Monmouth Inc. Case Solution
Similarly, the cost of selling can be reduced since there is an overlap of sales force between the two companies. The sales forces that have been established overtime by Monmouth for its previously acquired businesses can be used for Robertson as well. This will reduce the need of additional marginal selling activities, such as advertising and selling other selling expense. Thus, there will be a reduction of 3% in selling, general, and administrative expense.
Besides this, the acquisition target has a developed distribution system that would be a value addition to Monmouthâ€™s business. The company can sell its products to a new market segment using the distribution channels of Robertson. This will increase the sales significantly and make the companyâ€™s product prominent in these markets.
There are other synergies, such as by allowing the Robertsonâ€™s management to continue operations, Monmouth will save recruitment cost and this will help in initial successful operations since the management has a greater understanding of the business and knowledge of the underlying issues and market conditions. The duplication of resources will be eliminated such as account department and research department can be merged in order to reduce the cost.
Moreover, considering the current situation, Monmouth has gain some bargaining power and where it can make offer to Robertson instead of accepting Simmons deal. There was Â possibly another source of earnings, which is not quantified but theoretically, it is more likely to increase sales and profitability for the consolidated firm. With all these facts, being Mr. Vincent, an effort should be made to obtain the control without further delay.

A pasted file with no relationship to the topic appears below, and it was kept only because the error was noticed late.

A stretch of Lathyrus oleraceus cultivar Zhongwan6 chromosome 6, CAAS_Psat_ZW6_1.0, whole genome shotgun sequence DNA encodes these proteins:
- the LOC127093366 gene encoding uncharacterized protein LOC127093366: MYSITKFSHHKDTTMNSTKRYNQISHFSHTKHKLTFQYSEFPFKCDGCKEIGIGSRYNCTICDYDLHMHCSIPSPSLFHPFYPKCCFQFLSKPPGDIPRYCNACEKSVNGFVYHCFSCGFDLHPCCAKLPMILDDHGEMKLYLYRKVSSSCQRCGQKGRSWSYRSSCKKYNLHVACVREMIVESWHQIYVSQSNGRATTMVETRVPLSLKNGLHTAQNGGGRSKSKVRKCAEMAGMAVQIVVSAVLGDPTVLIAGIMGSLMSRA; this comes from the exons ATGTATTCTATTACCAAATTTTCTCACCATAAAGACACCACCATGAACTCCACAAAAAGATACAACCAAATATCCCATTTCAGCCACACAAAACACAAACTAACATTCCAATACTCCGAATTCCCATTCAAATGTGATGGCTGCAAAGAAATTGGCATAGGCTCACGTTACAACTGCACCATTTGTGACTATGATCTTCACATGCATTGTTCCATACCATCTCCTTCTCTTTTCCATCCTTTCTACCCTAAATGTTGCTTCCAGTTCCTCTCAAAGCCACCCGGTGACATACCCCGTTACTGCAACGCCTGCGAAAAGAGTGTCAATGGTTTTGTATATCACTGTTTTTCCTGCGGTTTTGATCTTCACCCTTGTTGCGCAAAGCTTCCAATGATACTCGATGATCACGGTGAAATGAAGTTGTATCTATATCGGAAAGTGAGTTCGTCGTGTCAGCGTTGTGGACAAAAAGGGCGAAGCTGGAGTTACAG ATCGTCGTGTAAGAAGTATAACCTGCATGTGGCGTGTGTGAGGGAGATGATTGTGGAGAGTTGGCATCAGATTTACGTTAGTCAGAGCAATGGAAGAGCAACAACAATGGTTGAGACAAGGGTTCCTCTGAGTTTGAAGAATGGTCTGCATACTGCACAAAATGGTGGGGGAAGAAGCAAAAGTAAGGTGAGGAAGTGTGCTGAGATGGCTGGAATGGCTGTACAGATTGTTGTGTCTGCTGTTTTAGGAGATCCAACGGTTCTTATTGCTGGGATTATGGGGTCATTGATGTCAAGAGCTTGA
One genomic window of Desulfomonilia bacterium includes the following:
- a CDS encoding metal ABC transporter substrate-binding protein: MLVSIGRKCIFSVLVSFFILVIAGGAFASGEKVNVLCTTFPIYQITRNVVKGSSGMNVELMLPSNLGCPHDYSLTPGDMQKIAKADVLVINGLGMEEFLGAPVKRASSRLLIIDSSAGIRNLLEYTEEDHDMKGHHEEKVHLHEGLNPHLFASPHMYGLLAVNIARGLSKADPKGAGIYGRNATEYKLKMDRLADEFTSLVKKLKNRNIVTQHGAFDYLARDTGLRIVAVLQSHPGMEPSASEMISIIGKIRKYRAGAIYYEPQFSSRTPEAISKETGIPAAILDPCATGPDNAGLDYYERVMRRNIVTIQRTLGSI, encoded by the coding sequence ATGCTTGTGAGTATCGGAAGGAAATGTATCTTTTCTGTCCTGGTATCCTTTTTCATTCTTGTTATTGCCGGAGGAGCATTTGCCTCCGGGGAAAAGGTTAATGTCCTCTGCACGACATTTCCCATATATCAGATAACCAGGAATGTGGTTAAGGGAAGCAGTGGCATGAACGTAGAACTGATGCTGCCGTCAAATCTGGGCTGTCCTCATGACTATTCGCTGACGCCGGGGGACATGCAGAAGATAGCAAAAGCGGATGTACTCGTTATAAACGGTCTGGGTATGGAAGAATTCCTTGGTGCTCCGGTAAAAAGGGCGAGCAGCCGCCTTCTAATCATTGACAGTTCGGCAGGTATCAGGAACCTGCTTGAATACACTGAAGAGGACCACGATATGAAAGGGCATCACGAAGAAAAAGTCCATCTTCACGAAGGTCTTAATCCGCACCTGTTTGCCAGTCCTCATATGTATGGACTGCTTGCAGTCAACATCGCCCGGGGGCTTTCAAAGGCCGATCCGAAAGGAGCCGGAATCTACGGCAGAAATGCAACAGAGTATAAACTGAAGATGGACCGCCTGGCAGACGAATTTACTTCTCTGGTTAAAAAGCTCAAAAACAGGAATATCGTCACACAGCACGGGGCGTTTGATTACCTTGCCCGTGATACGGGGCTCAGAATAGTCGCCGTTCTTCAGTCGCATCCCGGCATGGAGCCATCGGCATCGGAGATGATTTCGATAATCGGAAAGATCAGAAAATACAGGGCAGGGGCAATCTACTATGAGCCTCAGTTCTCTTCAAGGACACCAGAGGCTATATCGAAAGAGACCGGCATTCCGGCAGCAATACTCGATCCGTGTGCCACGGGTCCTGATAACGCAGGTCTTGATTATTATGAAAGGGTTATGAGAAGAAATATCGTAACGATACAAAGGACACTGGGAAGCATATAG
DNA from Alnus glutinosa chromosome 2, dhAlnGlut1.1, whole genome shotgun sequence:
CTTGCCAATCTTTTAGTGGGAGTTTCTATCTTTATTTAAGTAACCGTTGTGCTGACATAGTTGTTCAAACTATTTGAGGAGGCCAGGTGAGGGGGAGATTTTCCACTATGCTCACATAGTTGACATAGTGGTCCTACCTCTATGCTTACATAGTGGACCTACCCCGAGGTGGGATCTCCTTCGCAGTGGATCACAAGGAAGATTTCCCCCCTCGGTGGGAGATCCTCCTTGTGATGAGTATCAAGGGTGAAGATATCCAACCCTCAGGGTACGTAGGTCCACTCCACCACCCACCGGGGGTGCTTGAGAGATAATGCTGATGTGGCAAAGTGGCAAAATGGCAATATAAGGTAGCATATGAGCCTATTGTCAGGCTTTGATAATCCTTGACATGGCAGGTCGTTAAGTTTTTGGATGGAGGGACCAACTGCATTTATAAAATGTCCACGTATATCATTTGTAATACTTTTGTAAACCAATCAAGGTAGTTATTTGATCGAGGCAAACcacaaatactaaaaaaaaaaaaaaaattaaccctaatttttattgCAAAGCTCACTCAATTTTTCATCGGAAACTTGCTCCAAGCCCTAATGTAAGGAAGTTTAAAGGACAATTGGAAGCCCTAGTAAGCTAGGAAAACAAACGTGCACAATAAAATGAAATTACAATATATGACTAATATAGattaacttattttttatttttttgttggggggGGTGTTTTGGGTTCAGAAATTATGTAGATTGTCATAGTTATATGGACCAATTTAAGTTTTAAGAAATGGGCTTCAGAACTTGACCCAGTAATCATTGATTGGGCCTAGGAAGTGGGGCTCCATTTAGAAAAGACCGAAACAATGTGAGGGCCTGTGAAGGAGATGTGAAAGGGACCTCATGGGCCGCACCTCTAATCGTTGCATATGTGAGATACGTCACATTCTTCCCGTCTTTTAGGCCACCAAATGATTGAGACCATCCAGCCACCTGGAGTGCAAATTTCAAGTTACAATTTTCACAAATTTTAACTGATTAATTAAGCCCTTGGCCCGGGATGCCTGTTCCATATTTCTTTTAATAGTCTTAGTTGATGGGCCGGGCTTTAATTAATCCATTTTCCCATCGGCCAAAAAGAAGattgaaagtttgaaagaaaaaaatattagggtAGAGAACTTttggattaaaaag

Weighted Average Cost of Capital
To estimate the value of the company based on the discounted cash flow method, the weighted average cost of capital for the company has to be calculated. The information has been provided in the case exhibits, which will be used to estimate the cost of capital for Robertson.
Equity beta has been averaged, from the quasi-comparable firmsâ€™ data. The beta is taken as 1.05, which is then levered as per the companyâ€™s capital structure. The formula used for levering the beta is as follows:
Leveredbeta = Unlevered beta (1+ (1-t) (Debt/Equity))
The debt to equity ratio for Robertson is calculated using the financial information given in Exhibit 2. The ratio is calculated to be 51.61%. Using the Formula, the beta is estimated to be 1.31.
|Â||Actuant Corp.||Briggs & Stratton||Idex Corp.||Lincoln Electric||Snap On Inc.||Stanley Works||Robertson Tool Co.|
|Share Price||$ 42||$ 42||$ 29||$ 22||$ 26||$ 27||$ 30|
|Earnings Per Share||2.80||3.20||2.00||1.78||1.80||2.32||2.32|
Market risk premium was also given in case data, which is 5.5%. Risk free rate is taken as 4.10%, which is the 30-year U.S Treasury bill rate. The Capital Asset Pricing model is used to calculate the cost of equity for the firm. The formula is:
Cost of Equity= Rf+ beta*(Rm-Rf)
Rf= Risk Free rate
(Rm-Rf)= Market Risk Premium
The cost of equity is estimated to be 11.30%. Cost of debt is calculated using the financial information given for the firm. The interest expense for the year 2002 is divided over the total debt to get interest rate that is taken as cost of debt for the company, which is 6.7%.
The company has about 28% of debt in its capital structure and 72% of equity. Tax rate is taken same as used in the Pro-forma exhibit, which is 40%……………………….
This is just a sample partial work. Please place the order on the website to get your own originally done case solution